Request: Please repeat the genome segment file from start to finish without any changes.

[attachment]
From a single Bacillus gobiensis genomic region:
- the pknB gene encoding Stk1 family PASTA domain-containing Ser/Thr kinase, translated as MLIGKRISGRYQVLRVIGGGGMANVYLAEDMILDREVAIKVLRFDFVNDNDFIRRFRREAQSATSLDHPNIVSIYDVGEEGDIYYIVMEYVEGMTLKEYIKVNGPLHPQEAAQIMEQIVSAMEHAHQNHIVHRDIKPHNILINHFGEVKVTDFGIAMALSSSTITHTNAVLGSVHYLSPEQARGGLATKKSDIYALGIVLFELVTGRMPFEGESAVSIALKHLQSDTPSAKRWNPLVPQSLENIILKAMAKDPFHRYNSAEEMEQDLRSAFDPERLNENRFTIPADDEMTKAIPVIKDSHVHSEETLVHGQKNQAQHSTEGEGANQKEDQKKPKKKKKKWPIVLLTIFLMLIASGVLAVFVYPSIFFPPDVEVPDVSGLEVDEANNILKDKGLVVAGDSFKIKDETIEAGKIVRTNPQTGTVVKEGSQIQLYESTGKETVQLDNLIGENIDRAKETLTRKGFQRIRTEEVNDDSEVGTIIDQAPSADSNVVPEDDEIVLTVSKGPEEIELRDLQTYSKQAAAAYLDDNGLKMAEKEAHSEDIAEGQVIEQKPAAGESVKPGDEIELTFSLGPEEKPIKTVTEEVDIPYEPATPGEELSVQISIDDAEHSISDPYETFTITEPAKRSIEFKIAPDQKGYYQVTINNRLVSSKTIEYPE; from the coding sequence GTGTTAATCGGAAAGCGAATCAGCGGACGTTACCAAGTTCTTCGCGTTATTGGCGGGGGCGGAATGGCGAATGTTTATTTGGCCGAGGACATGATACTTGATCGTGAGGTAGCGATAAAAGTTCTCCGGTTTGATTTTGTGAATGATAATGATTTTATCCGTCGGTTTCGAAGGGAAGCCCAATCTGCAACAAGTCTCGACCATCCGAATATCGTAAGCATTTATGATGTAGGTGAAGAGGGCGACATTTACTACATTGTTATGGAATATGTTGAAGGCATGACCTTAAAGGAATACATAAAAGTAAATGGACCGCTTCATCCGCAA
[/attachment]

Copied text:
From a single Bacillus gobiensis genomic region:
- the pknB gene encoding Stk1 family PASTA domain-containing Ser/Thr kinase, translated as MLIGKRISGRYQVLRVIGGGGMANVYLAEDMILDREVAIKVLRFDFVNDNDFIRRFRREAQSATSLDHPNIVSIYDVGEEGDIYYIVMEYVEGMTLKEYIKVNGPLHPQEAAQIMEQIVSAMEHAHQNHIVHRDIKPHNILINHFGEVKVTDFGIAMALSSSTITHTNAVLGSVHYLSPEQARGGLATKKSDIYALGIVLFELVTGRMPFEGESAVSIALKHLQSDTPSAKRWNPLVPQSLENIILKAMAKDPFHRYNSAEEMEQDLRSAFDPERLNENRFTIPADDEMTKAIPVIKDSHVHSEETLVHGQKNQAQHSTEGEGANQKEDQKKPKKKKKKWPIVLLTIFLMLIASGVLAVFVYPSIFFPPDVEVPDVSGLEVDEANNILKDKGLVVAGDSFKIKDETIEAGKIVRTNPQTGTVVKEGSQIQLYESTGKETVQLDNLIGENIDRAKETLTRKGFQRIRTEEVNDDSEVGTIIDQAPSADSNVVPEDDEIVLTVSKGPEEIELRDLQTYSKQAAAAYLDDNGLKMAEKEAHSEDIAEGQVIEQKPAAGESVKPGDEIELTFSLGPEEKPIKTVTEEVDIPYEPATPGEELSVQISIDDAEHSISDPYETFTITEPAKRSIEFKIAPDQKGYYQVTINNRLVSSKTIEYPE; from the coding sequence GTGTTAATCGGAAAGCGAATCAGCGGACGTTACCAAGTTCTTCGCGTTATTGGCGGGGGCGGAATGGCGAATGTTTATTTGGCCGAGGACATGATACTTGATCGTGAGGTAGCGATAAAAGTTCTCCGGTTTGATTTTGTGAATGATAATGATTTTATCCGTCGGTTTCGAAGGGAAGCCCAATCTGCAACAAGTCTCGACCATCCGAATATCGTAAGCATTTATGATGTAGGTGAAGAGGGCGACATTTACTACATTGTTATGGAATATGTTGAAGGCATGACCTTAAAGGAATACATAAAAGTAAATGGACCGCTTCATCCGCAA